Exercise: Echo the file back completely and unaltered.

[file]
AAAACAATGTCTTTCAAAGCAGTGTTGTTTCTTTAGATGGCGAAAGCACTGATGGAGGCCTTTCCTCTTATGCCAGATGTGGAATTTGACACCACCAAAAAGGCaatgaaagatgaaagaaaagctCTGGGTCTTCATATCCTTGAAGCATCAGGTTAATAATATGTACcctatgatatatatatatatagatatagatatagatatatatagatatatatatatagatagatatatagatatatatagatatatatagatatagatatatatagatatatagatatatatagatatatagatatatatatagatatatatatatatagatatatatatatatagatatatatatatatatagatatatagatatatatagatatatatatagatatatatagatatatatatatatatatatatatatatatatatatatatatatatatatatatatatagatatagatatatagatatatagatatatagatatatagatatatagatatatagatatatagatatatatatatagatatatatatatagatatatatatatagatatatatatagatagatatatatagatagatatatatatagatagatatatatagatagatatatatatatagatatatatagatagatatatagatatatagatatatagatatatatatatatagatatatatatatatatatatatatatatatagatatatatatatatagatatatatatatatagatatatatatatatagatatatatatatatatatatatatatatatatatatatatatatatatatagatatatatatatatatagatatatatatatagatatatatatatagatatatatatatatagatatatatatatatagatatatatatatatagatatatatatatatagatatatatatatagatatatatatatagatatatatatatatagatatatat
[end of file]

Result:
AAAACAATGTCTTTCAAAGCAGTGTTGTTTCTTTAGATGGCGAAAGCACTGATGGAGGCCTTTCCTCTTATGCCAGATGTGGAATTTGACACCACCAAAAAGGCaatgaaagatgaaagaaaagctCTGGGTCTTCATATCCTTGAAGCATCAGGTTAATAATATGTACcctatgatatatatatatatagatatagatatagatatatatagatatatatatatagatagatatatagatatatatagatatatatagatatagatatatatagatatatagatatatatagatatatagatatatatatagatatatatatatatagatatatatatatatagatatatatatatatatagatatatagatatatatagatatatatatagatatatatagatatatatatatatatatatatatatatatatatatatatatatatatatatatatatagatatagatatatagatatatagatatatagatatatagatatatagatatatagatatatagatatatatatatagatatatatatatagatatatatatatagatatatatatagatagatatatatagatagatatatatatagatagatatatatagatagatatatatatatagatatatatagatagatatatagatatatagatatatagatatatatatatatagatatatatatatatatatatatatatatatagatatatatatatatagatatatatatatatagatatatatatatatagatatatatatatatatatatatatatatatatatatatatatatatatatagatatatatatatatatagatatatatatatagatatatatatatagatatatatatatatagatatatatatatatagatatatatatatatagatatatatatatatagatatatatatatagatatatatatatagatatatatatatatagatatatat